by Gabriel Hall
It’s rare that I run into someone that doesn’t like cheese. Even those who are lactose intolerant put up with the occasional discomfort to partake in the goodness any way they can. It is one of the oldest foods with millennia of artisans using regional cultures to create an endless array of flavours and styles.
Let’s also remember that cheese, before it is broken up into pieces to be sold, is a living thing. Until you cut into that sealed wheel, all sorts of micro-organisms are hard at work turning the combination of milk solids and fat into a smooth and tasty melange. Once you cut into that wheel, it starts to slowly die. The cheese loses perfume and flavour. Hence, if you have ever had fresh farm cheese, the experience is completely different from the pre-wrapped wedges from the store.
The simplest and most common usage of cheese is to put it between on top of a burger or sandwich and melt it on top of a pizza. But stuffing it, grilling it, baking it, or incorporating it into sauces and drizzles not only takes advantage of allowing the cheese to cover more surface area in your mouth, thus enhancing its taste, but also allows you to invoke the maillard effect to change its flavour.
Since cheese itself can have a depth and complexity of flavour using it with almost any food can turn simple everyday foods into something special.
LVG Cheese Sauce
makes 4 portions
- 2 large onions
- 10 sprigs of fresh thyme
- ½ pack of bacon
- 1 litre of chicken stock
- 250 ml of heavy cream
- 600 g of your favourite cheese
Grate cheese and set aside. Use a cheese with lots of moisture as this will help it dissolve evenly into the water. Using a strong cheese will increase the intensity of the cheese sauce and a mixture of different cheeses will create deep and complex flavours. Asiago, cheddar and gouda are all good choices for this sauce.
Julienne onions, chop bacon and pick out 10 sprigs of time. Head up a hot pan, add some oil and butter, sautee all three together until the onions are caramelized in order to intensify the flavours and develop the Maillard reaction. Add chicken stock and simmer for 15 minutes to infuse the broth with a deep, rich flavour.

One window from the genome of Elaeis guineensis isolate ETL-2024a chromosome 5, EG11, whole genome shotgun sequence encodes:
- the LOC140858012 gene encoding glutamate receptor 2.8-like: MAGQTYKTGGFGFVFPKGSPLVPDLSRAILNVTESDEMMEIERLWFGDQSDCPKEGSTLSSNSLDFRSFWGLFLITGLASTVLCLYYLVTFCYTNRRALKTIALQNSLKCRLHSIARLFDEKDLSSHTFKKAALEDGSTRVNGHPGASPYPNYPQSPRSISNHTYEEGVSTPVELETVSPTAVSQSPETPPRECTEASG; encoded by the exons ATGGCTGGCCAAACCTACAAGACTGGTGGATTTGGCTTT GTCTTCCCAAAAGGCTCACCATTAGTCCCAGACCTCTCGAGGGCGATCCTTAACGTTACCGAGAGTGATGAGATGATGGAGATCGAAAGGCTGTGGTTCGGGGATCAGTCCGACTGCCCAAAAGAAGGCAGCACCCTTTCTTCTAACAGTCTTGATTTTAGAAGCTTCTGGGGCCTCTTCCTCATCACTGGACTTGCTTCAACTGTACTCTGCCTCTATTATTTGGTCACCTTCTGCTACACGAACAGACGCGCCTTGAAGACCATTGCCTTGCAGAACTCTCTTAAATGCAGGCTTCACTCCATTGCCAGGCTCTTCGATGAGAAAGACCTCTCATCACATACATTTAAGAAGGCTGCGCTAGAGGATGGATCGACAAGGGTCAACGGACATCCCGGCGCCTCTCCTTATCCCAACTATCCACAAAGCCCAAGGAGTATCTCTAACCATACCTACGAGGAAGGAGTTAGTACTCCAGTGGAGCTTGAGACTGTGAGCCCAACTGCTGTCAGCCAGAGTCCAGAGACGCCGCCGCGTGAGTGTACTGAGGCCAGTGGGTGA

Strain out the stock and discard the solids (good chefs will find another use for it). Replace the liquid into the pot and add heavy cream and heat to a very slow boil.
Use a whisk and get the stock swirling vigorously. Add the cheese to the swirling stock in small batches while continuously whisking the mixture until it is well incorporated with no bits. Don’t stop whisking and don’t add too much cheese at once or it’ll drop the temperature and the cheese will congeal into a solid mass instead of dissolving into the liquid.
Salt and pepper to taste. Use some xanthan gum or corn starch slurry to thicken if required.
You can replace the bacon with skin on chicken thighs to reinforce the taste of the chicken stock. You can also use duck or turkey stock if you want a thicker flavour but be careful of using pork or beef as those stocks are too strong for most cheeses. Try using different combinations of fatty meat, herbs and broth to build different base flavours to complement different cheeses.
You can use this basic cheese sauce in pasta, say for mac and cheese, as part of scalloped potatoes, over steamed vegetables, on top of eggs Benedict instead of hollandaise, or you can make Welsh Rarebit with it.